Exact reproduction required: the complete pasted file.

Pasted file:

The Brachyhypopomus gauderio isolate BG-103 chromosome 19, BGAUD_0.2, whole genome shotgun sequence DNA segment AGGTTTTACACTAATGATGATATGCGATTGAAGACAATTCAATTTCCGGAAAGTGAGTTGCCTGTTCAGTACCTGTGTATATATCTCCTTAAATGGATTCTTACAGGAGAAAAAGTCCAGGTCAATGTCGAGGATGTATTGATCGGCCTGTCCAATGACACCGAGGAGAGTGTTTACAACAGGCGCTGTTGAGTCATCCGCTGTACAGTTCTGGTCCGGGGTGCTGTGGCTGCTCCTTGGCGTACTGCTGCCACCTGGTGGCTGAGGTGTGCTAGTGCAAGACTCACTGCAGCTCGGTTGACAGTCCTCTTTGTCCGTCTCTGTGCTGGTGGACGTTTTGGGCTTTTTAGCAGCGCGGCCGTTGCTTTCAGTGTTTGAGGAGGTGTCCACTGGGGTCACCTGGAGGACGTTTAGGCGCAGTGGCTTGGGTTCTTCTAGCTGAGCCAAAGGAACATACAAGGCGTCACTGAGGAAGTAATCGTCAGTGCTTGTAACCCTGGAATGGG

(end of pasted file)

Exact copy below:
The Brachyhypopomus gauderio isolate BG-103 chromosome 19, BGAUD_0.2, whole genome shotgun sequence DNA segment AGGTTTTACACTAATGATGATATGCGATTGAAGACAATTCAATTTCCGGAAAGTGAGTTGCCTGTTCAGTACCTGTGTATATATCTCCTTAAATGGATTCTTACAGGAGAAAAAGTCCAGGTCAATGTCGAGGATGTATTGATCGGCCTGTCCAATGACACCGAGGAGAGTGTTTACAACAGGCGCTGTTGAGTCATCCGCTGTACAGTTCTGGTCCGGGGTGCTGTGGCTGCTCCTTGGCGTACTGCTGCCACCTGGTGGCTGAGGTGTGCTAGTGCAAGACTCACTGCAGCTCGGTTGACAGTCCTCTTTGTCCGTCTCTGTGCTGGTGGACGTTTTGGGCTTTTTAGCAGCGCGGCCGTTGCTTTCAGTGTTTGAGGAGGTGTCCACTGGGGTCACCTGGAGGACGTTTAGGCGCAGTGGCTTGGGTTCTTCTAGCTGAGCCAAAGGAACATACAAGGCGTCACTGAGGAAGTAATCGTCAGTGCTTGTAACCCTGGAATGGG